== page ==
• There is a prima facie case as established by the petitioner,
  • The balance of convenience lies in the favour of the petitioner, and
  • The petitioner would suffer irreparable damage if an order granting an injunction is not passed in his favour.

Interlocutory Injunction versus Interim Injunction

An interim injunction is a temporary injunction which is granted by the courts before a trial in urgent cases where immediate action is sought and needed. However, an interlocutory injunction is granted after the trial but before the final decision is made. We can say that the major difference between the two lies in the timing at which they may be granted. Interim injunctions are usually granted on an ex-parte basis, whereas interlocutory injunctions are granted after hearing both parties. 

Preliminary injunction

Preliminary injunction is also granted before the trial ends and is referred to as an ad-interim injunction. The main aim of this injunction is the same as that of any temporary or interlocutory injunction, for maintaining the status quo of the parties until the final determination of the case.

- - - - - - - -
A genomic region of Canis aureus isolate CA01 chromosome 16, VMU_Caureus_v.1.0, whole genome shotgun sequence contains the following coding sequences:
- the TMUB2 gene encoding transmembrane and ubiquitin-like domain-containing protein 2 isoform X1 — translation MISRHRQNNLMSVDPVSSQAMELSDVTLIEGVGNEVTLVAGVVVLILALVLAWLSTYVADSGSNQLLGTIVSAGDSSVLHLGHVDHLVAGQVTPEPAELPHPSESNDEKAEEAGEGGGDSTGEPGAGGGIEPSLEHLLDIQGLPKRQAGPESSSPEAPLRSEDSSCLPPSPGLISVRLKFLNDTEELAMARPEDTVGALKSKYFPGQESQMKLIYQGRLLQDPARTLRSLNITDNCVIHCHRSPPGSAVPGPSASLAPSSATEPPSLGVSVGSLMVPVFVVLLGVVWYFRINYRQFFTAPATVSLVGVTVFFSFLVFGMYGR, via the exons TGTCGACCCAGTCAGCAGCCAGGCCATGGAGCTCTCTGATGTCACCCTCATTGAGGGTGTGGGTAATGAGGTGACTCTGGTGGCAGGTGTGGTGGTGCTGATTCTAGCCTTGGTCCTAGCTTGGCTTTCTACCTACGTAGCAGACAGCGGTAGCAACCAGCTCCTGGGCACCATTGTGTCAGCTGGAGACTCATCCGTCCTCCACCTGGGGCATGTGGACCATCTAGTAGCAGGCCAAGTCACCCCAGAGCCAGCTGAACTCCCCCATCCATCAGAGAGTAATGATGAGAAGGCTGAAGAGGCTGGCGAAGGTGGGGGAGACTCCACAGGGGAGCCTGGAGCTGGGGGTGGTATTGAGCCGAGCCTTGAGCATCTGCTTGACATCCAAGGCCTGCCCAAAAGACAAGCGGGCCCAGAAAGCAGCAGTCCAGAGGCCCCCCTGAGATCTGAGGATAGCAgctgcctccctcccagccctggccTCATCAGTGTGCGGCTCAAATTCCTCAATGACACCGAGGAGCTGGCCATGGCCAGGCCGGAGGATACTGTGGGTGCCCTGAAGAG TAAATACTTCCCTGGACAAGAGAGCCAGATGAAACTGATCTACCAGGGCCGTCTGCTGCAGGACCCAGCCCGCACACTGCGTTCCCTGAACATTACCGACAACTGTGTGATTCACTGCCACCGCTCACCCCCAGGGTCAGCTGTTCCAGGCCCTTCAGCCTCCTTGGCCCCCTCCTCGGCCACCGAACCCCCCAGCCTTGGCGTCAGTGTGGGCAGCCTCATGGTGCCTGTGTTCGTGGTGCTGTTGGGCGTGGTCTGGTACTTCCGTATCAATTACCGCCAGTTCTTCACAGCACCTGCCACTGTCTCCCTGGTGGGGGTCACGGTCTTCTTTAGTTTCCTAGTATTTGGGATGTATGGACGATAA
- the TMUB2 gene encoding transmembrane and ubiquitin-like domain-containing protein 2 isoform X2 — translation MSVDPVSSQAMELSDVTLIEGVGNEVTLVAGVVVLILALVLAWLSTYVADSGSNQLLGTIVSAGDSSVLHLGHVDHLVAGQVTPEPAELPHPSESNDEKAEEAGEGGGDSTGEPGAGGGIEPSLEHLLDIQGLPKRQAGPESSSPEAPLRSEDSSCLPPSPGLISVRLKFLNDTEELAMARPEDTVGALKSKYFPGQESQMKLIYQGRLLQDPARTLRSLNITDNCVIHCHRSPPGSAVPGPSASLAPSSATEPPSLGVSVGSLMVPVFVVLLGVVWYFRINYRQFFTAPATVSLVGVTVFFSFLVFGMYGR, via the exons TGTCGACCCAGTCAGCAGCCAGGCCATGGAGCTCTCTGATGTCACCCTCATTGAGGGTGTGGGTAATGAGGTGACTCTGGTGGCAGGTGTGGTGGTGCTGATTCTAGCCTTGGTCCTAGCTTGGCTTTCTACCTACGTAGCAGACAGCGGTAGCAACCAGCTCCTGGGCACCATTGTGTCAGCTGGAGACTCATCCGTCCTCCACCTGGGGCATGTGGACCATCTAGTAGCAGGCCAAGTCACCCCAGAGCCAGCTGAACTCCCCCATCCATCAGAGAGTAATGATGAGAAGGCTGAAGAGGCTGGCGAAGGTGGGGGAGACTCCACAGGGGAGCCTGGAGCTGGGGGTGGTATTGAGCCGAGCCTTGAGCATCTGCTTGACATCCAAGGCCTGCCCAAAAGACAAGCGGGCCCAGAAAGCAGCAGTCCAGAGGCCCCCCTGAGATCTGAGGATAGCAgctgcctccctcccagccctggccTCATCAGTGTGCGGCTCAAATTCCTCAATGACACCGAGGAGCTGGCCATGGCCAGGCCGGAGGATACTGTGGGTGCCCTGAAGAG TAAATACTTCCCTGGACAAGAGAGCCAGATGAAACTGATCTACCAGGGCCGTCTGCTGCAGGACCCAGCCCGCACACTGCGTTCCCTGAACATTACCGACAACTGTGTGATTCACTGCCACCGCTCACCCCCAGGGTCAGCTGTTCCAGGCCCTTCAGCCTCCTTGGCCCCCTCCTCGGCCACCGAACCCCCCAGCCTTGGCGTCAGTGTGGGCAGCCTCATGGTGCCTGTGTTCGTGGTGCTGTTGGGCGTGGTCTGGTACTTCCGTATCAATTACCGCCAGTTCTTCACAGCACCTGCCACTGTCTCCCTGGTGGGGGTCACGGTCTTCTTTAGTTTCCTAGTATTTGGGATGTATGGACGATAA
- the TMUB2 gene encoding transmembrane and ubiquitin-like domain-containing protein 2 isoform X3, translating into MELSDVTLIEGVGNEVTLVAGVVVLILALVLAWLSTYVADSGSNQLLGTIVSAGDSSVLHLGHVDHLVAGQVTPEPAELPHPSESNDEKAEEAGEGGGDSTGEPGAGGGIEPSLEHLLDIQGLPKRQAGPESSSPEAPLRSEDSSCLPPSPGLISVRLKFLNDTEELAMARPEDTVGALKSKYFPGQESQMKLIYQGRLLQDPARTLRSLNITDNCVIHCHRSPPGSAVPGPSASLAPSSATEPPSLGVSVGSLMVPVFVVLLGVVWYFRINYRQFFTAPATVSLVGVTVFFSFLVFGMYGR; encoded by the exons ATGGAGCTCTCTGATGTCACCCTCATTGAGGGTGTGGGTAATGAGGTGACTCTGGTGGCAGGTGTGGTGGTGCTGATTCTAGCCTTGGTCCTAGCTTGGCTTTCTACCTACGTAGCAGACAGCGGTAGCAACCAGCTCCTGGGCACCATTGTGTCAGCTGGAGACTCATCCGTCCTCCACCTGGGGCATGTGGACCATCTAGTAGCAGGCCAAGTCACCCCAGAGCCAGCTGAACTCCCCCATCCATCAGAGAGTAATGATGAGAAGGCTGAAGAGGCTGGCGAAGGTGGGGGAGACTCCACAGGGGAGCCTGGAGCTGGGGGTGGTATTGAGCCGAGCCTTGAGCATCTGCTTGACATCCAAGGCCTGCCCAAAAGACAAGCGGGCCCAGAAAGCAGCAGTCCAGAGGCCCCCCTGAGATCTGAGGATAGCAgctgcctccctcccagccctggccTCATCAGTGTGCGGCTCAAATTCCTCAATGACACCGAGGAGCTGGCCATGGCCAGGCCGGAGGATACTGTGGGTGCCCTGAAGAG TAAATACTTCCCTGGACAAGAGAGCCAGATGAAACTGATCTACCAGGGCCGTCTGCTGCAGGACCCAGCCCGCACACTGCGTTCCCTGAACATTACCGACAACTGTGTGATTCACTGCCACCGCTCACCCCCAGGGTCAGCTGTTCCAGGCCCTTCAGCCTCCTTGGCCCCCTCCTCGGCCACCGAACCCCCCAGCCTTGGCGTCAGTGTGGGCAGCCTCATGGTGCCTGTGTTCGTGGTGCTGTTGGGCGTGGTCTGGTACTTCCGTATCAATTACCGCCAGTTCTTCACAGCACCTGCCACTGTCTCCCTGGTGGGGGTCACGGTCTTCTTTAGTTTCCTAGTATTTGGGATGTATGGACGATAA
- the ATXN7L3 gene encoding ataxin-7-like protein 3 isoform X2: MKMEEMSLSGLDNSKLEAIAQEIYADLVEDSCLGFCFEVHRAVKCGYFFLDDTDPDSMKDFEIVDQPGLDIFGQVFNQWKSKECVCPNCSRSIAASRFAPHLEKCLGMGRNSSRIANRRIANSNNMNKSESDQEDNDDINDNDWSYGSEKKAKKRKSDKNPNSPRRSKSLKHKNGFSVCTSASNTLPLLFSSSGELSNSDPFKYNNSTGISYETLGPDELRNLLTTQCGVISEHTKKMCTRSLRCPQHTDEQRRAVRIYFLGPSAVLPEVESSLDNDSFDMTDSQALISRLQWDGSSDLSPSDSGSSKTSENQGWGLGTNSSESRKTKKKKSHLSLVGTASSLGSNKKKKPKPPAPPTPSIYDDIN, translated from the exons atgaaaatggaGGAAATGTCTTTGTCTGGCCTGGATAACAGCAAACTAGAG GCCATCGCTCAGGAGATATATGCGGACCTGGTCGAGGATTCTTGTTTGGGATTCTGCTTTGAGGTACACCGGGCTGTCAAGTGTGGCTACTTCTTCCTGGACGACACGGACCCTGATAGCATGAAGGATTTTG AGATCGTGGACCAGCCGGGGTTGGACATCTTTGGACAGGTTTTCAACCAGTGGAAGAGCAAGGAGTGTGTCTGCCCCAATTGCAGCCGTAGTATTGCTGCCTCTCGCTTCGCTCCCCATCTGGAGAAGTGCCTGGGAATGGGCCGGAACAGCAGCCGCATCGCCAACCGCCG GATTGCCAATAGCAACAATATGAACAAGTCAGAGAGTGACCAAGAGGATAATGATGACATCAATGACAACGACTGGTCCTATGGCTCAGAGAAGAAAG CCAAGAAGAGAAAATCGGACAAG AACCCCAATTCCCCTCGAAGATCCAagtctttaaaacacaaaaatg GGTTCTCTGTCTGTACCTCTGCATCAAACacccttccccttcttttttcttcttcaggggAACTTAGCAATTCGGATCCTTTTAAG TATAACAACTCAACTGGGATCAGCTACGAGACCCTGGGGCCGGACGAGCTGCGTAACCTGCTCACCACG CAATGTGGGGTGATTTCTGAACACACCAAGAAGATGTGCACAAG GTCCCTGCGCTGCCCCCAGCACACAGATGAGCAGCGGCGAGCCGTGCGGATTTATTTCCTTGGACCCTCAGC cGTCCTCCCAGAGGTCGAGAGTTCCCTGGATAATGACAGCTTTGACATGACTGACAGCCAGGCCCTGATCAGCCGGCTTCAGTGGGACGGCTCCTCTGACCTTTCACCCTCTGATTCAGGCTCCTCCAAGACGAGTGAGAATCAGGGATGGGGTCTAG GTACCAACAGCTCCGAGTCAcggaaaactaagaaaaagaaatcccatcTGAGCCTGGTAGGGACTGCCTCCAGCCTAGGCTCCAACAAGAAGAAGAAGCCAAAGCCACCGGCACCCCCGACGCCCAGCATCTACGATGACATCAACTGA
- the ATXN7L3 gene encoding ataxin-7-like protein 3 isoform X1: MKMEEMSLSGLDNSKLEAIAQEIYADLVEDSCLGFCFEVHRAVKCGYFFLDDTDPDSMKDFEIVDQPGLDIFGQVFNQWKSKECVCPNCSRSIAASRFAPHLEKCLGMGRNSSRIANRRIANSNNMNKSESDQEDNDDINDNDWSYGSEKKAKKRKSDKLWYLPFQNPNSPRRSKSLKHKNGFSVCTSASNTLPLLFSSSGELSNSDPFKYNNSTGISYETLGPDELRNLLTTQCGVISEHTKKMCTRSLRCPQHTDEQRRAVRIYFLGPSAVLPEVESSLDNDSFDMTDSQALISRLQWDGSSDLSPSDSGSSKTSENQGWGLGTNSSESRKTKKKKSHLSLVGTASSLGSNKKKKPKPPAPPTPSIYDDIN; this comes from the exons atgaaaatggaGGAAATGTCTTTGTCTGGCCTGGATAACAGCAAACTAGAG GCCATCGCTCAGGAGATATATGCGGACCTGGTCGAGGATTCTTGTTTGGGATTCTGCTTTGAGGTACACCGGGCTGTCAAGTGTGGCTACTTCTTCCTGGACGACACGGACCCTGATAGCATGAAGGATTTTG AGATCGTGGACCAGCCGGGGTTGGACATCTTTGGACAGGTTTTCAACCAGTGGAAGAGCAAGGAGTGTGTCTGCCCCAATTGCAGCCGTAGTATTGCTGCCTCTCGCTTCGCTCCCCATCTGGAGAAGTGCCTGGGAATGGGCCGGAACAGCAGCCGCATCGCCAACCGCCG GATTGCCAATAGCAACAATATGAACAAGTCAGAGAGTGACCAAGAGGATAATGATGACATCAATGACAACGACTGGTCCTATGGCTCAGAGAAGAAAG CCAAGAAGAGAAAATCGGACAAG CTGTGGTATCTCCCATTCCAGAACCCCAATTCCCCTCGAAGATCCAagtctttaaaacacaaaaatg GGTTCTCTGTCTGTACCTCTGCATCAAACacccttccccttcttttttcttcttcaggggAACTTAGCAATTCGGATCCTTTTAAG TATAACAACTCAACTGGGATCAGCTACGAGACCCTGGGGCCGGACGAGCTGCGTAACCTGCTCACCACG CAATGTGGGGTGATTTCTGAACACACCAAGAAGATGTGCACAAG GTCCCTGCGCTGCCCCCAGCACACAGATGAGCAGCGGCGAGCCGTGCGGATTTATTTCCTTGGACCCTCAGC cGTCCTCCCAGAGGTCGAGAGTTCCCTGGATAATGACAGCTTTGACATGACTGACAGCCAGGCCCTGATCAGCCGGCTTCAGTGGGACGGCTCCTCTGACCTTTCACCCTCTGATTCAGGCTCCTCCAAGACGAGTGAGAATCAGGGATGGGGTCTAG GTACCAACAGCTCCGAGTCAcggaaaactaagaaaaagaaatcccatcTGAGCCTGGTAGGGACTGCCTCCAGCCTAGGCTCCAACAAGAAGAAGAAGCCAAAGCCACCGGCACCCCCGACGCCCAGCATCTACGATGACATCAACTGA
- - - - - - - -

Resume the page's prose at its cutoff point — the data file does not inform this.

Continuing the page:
Prohibitory injunction

Prohibitory injunction is given under Section 38 of the Specific Relief Act, 1963, and can also be called a restrictive injunction, which prohibits or abstains an individual from doing a specific act to prevent the violation of rights of the other individual.

Permanent injunction

Permanent injunction is also known as a perpetual injunction, which is granted by the Court as a decree after the hearing and conclusion of trial in a case. Through this decree, the defendant is permanently prohibited from doing a certain act which would be contrary to the plaintiff’s rights. The provisions of a permanent or perpetual injunction are not given in the Code of Civil Procedure, 1908 but mentioned under Sections 37(2) and 38 of the Specific Relief Act, 1963. In the case of K Venkata Rao v. Sunkara Venkata Rao (1998), the Court stated that the relief of permanent injunction cannot be given if any other alternative relief is available in any other usual proceedings. 

Quia Timet injunction